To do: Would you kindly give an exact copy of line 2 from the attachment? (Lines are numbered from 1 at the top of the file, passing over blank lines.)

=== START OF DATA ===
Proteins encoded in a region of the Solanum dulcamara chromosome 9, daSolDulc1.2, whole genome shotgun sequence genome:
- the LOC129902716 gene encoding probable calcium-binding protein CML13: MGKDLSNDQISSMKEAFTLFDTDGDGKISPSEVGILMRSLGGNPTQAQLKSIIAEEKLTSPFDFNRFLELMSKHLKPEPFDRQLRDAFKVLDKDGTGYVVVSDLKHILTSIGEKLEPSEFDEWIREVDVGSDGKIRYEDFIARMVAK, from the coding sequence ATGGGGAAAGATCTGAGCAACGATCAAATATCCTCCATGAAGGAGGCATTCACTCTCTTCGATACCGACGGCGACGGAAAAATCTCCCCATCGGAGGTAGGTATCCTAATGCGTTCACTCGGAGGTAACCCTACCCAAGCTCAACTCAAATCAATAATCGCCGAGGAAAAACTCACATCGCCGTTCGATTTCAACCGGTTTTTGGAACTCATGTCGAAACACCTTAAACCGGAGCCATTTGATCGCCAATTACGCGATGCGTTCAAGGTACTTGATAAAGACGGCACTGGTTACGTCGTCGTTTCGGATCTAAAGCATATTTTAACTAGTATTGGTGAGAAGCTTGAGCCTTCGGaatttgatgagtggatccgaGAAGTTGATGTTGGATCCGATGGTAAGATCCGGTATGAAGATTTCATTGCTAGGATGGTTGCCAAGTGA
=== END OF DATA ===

- the LOC129902716 gene encoding probable calcium-binding protein CML13: MGKDLSNDQISSMKEAFTLFDTDGDGKISPSEVGILMRSLGGNPTQAQLKSIIAEEKLTSPFDFNRFLELMSKHLKPEPFDRQLRDAFKVLDKDGTGYVVVSDLKHILTSIGEKLEPSEFDEWIREVDVGSDGKIRYEDFIARMVAK, from the coding sequence ATGGGGAAAGATCTGAGCAACGATCAAATATCCTCCATGAAGGAGGCATTCACTCTCTTCGATACCGACGGCGACGGAAAAATCTCCCCATCGGAGGTAGGTATCCTAATGCGTTCACTCGGAGGTAACCCTACCCAAGCTCAACTCAAATCAATAATCGCCGAGGAAAAACTCACATCGCCGTTCGATTTCAACCGGTTTTTGGAACTCATGTCGAAACACCTTAAACCGGAGCCATTTGATCGCCAATTACGCGATGCGTTCAAGGTACTTGATAAAGACGGCACTGGTTACGTCGTCGTTTCGGATCTAAAGCATATTTTAACTAGTATTGGTGAGAAGCTTGAGCCTTCGGaatttgatgagtggatccgaGAAGTTGATGTTGGATCCGATGGTAAGATCCGGTATGAAGATTTCATTGCTAGGATGGTTGCCAAGTGA